Review of Tame Impala Live at Alexandra Palace, London

Review of Tame Impala Live at Alexandra Palace, London

They beat Pink Floyd to top the UK’s new prog rock chart, their 2015 album Currents was nominated for a Grammy and pop goddess Rihanna covered them, but it’s the small things that show how far Tame Impala have evolved. More precisely: the technicolour confetti, little fluttering rectangles of tissue paper, that rained down over the 10,000 strong crowd at Alexandra Palace. Not just, as you’d expect, to mark the denouement of the evening – it began to fall as the first insistent zaps of synth from set-opener Let it Happen rang out.

Such is the Australian psych-pop band’s swagger and stature these days, they can pull it off without an eyelid batting. The sold-out gig – and second consecutive date at the historic north London venue – was filled with masses of enraptured gig-goers, swooning at each hazy solo, chorusing each beefy bassline.

The Tame Impala of 2016 are nothing short of regal rock. There were the mellow riffs of Mind Mischief, the clattering percussion of Elephant and the newfound poignancy of Yes I’m Changing. The latter, a classic breakup song, in which Kevin Parker croons: “Yes I’m changing, yes I’m gone, yes I’m older, yes I’m moving on / And if you don’t think it’s a crime you can come along with me”. A sentiment that could equally be applied to the band’s own development, but lent further weight given it was sung just hours before Valentine’s Day.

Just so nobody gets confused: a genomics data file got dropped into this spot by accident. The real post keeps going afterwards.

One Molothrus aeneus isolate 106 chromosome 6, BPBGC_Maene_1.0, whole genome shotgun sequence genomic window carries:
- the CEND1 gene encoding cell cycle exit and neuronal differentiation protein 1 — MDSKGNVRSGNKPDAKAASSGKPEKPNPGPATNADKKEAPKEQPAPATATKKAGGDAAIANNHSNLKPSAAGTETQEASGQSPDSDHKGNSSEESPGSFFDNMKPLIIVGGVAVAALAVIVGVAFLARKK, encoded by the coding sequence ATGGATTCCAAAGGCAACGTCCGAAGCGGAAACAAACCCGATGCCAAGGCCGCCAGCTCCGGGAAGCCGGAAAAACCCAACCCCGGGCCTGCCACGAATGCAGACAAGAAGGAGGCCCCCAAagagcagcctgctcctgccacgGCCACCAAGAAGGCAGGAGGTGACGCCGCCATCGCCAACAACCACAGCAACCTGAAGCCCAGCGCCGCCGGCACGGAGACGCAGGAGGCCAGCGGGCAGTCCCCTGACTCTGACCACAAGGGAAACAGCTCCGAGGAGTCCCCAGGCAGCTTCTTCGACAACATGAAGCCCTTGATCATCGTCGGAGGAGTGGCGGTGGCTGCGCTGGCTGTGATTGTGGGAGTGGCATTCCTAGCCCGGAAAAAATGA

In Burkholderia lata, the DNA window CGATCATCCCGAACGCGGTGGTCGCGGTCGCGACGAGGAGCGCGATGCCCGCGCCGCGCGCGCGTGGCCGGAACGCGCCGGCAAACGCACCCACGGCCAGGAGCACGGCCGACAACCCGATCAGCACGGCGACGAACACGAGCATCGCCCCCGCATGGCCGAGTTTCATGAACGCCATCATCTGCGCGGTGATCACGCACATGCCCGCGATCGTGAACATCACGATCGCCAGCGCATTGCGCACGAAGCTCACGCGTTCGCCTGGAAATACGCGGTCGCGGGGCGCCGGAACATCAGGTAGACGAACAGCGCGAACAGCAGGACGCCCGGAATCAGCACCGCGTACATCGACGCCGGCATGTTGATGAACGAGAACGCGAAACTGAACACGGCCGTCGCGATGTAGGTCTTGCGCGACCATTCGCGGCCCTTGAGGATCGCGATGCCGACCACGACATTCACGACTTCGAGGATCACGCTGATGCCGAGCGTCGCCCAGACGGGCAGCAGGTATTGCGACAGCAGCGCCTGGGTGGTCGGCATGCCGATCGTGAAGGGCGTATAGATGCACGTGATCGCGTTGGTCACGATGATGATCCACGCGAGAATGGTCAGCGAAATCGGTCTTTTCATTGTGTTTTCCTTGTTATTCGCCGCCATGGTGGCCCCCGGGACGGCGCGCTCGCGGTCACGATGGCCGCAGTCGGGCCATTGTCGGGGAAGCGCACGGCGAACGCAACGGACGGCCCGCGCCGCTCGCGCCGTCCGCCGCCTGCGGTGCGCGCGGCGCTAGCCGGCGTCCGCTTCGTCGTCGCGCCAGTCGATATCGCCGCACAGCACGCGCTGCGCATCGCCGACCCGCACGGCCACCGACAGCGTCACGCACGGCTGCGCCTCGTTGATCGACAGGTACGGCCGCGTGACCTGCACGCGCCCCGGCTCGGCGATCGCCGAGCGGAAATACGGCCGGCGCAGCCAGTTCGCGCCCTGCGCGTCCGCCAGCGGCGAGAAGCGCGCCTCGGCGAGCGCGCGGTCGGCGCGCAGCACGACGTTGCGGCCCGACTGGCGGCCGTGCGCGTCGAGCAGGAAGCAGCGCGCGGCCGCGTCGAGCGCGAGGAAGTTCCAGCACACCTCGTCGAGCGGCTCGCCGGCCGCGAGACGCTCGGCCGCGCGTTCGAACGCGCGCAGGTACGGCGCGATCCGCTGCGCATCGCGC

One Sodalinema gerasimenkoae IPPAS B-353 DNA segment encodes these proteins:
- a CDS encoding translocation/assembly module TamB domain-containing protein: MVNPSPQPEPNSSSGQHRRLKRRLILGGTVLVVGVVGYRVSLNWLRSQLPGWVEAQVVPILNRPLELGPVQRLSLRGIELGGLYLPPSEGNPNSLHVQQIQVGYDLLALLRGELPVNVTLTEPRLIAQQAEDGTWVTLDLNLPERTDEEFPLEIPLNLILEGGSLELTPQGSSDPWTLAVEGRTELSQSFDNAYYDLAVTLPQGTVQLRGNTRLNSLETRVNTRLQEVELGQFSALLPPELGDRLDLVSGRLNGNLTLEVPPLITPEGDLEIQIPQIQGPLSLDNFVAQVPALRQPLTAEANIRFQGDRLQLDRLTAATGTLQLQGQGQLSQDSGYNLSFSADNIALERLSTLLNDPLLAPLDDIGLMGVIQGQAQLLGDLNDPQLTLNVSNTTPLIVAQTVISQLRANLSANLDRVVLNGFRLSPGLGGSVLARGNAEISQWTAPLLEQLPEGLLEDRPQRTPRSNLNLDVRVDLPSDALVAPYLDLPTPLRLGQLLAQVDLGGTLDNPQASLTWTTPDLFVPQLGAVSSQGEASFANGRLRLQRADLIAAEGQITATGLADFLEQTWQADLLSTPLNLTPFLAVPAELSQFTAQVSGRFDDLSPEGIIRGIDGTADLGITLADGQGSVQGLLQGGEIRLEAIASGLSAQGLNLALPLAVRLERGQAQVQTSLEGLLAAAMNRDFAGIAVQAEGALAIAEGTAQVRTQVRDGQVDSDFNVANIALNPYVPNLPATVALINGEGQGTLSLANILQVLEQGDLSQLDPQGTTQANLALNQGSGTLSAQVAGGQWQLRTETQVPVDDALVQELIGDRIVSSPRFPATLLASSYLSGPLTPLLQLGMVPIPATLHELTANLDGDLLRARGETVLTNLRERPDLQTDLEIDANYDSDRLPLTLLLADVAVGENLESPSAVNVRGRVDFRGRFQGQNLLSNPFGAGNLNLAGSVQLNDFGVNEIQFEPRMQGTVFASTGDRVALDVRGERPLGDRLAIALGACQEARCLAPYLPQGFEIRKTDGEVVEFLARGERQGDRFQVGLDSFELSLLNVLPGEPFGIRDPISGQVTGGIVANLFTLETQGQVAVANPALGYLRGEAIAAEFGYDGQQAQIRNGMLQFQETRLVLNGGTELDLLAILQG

Even within the unpredictable, cavernous auditorium, Tame Impala’s live show was a carbon-copy of their recorded material: a clarity to savour. Save, of course, for the addition of their famed psychedelic visuals – artworks in themselves – and the occasional improvised interlude. The band’s sound is now very much at home in the arena space.

For all their composure, there were moments during the night that were too sedate; when nonchalance translated into a lack of energy. Given it was Tame Impala’s final date on an extensive tour, perhaps they succumbed to routine and lapsed into autopilot. But at peaks they turned it up to 11, as it were, making for a pulsating, polished performance. That was the lasting memory as the confetti began to fall once more, and the encore of New Person, Same Old Mistakes reaffirmed their very modern electronic.

Peter Yeung

Tame Impala played at Alexandra Palace, London, on 12-13 February; www.alexandrapalace.com.

Visit www.tameimpala.com for more information.

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Credits
1. Tame Impala at Alexandra Palace, 12-13 February. Courtesy of Alexandra Palace.

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